In 1877, a ten year old boy was riding in a carriage with his mother when he noticed a group of Europeans playing a game at the Calcutta FC ground. Having never seen anything like it, he pleaded with his mother to break their journey for a while so that he could watch.
The gentlemen were kicking a ball around and at some point, it rolled over to where he was standing. He sent it back into play and Nagendra Prasad Sarbadhikari became the first Indian to ever kick a football.
He did not stop there. After getting a group of classmates together at school and inadvertently buying an oval rugby ball to struggle with initially, Nagendra Prasad and his friends formed the Boy’s Club, the first football club for Indians.
In a few years, his alma mater, Presidency College had a team as did other educational institutions in Calcutta. He also founded the Wellington Club in 1884 but that project ran into trouble early on as other members objected to the presence of Moni Das, who was from a lower caste. Refusing to buckle down to pressure, Nagendra Prasad dissolved the club and established the Sovabazar Club in 1887, with Das being one of the first inductees.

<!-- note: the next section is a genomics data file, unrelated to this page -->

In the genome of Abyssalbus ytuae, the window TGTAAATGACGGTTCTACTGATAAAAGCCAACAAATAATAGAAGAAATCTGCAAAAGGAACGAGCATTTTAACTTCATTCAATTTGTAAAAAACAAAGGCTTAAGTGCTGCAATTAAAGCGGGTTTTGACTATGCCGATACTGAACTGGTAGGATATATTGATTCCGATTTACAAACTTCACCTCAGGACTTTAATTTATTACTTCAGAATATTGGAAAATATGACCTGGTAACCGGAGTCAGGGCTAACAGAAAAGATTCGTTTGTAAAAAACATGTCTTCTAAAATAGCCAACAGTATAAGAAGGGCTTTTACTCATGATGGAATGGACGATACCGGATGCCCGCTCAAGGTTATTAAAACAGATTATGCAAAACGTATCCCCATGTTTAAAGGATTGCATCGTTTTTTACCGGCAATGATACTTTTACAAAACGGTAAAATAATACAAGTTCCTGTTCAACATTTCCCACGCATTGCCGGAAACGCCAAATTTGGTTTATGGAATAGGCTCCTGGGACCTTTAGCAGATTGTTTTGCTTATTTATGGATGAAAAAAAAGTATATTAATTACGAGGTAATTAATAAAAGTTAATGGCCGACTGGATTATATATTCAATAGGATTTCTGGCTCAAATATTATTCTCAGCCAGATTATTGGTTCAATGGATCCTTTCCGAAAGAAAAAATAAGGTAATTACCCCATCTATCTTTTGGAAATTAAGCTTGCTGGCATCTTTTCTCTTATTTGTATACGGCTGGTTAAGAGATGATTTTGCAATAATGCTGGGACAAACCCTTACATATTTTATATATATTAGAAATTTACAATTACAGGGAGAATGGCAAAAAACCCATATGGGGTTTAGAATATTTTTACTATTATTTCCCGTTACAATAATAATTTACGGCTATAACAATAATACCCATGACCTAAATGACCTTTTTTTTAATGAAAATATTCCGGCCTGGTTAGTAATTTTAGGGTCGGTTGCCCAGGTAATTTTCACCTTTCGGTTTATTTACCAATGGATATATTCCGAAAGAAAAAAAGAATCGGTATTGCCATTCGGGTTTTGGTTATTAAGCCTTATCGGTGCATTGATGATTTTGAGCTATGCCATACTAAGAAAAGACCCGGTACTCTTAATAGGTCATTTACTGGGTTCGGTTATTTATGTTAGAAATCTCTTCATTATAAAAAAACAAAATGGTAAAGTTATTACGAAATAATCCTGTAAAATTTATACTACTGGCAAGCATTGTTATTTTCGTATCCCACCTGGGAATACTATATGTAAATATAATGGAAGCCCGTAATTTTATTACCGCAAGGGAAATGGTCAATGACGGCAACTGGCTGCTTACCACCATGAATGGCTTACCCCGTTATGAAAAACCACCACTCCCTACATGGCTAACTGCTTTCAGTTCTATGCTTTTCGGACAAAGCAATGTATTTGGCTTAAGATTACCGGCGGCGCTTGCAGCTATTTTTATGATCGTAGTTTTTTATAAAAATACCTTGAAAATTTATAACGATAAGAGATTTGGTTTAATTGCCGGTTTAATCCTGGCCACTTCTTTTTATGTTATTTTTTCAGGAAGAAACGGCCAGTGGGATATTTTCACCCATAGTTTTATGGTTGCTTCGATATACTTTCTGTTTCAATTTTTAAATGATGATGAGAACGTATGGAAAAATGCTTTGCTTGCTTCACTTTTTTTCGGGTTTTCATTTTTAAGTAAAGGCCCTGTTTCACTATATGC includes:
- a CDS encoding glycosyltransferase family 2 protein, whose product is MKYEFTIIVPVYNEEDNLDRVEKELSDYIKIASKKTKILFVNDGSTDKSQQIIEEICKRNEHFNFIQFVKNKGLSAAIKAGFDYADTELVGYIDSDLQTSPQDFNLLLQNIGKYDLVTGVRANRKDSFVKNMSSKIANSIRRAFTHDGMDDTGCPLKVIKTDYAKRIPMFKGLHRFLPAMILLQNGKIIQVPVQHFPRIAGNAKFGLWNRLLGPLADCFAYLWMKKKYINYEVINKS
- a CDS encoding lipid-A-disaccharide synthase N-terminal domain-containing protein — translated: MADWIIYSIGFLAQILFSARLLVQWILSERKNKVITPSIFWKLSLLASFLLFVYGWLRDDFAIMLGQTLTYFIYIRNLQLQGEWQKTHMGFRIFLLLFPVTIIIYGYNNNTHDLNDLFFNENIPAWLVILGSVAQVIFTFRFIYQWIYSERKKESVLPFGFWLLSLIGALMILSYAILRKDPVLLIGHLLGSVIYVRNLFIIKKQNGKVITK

In 1889, Sovabazar Club became the first all-Indian club to participate in the British instituted Trades Cup and three years later, had a first ever win for an Indian club against foreign opposition. A 2-1 result against East Surrey Regiment.
Nagendra Prasad’s influence ran large over most footballing stories emanating out of Calcutta in those initial years. The game spread quickly and clubs mushroomed all over the city before spreading into other districts. Football had well and truly arrived in India.
Nagendra Prasad Sarbadhikari is popularly known as the father of Indian football. When he kicked that ball back into play as a 10 year old, he began a love affair for Indians with the beautiful game that still shows no signs of abating.